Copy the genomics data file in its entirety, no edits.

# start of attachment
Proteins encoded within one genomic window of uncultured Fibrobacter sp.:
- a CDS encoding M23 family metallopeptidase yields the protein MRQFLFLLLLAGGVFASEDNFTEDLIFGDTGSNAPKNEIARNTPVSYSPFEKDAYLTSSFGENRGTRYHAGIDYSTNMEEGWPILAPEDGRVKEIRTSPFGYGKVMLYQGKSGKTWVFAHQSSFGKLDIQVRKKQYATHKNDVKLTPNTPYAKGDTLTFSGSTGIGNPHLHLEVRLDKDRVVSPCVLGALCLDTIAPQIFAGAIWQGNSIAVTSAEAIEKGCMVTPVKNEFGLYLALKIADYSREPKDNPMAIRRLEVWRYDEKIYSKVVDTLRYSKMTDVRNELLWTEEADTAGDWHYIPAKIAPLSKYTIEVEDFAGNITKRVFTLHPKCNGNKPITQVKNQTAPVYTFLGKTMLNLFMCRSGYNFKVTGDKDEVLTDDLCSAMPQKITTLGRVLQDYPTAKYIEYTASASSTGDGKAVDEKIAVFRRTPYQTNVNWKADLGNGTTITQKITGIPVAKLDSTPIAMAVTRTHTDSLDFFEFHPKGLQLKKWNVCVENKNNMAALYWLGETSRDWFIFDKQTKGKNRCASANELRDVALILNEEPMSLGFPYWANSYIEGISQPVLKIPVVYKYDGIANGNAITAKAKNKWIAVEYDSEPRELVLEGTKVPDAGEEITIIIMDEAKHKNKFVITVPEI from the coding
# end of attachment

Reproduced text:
Proteins encoded within one genomic window of uncultured Fibrobacter sp.:
- a CDS encoding M23 family metallopeptidase yields the protein MRQFLFLLLLAGGVFASEDNFTEDLIFGDTGSNAPKNEIARNTPVSYSPFEKDAYLTSSFGENRGTRYHAGIDYSTNMEEGWPILAPEDGRVKEIRTSPFGYGKVMLYQGKSGKTWVFAHQSSFGKLDIQVRKKQYATHKNDVKLTPNTPYAKGDTLTFSGSTGIGNPHLHLEVRLDKDRVVSPCVLGALCLDTIAPQIFAGAIWQGNSIAVTSAEAIEKGCMVTPVKNEFGLYLALKIADYSREPKDNPMAIRRLEVWRYDEKIYSKVVDTLRYSKMTDVRNELLWTEEADTAGDWHYIPAKIAPLSKYTIEVEDFAGNITKRVFTLHPKCNGNKPITQVKNQTAPVYTFLGKTMLNLFMCRSGYNFKVTGDKDEVLTDDLCSAMPQKITTLGRVLQDYPTAKYIEYTASASSTGDGKAVDEKIAVFRRTPYQTNVNWKADLGNGTTITQKITGIPVAKLDSTPIAMAVTRTHTDSLDFFEFHPKGLQLKKWNVCVENKNNMAALYWLGETSRDWFIFDKQTKGKNRCASANELRDVALILNEEPMSLGFPYWANSYIEGISQPVLKIPVVYKYDGIANGNAITAKAKNKWIAVEYDSEPRELVLEGTKVPDAGEEITIIIMDEAKHKNKFVITVPEI from the coding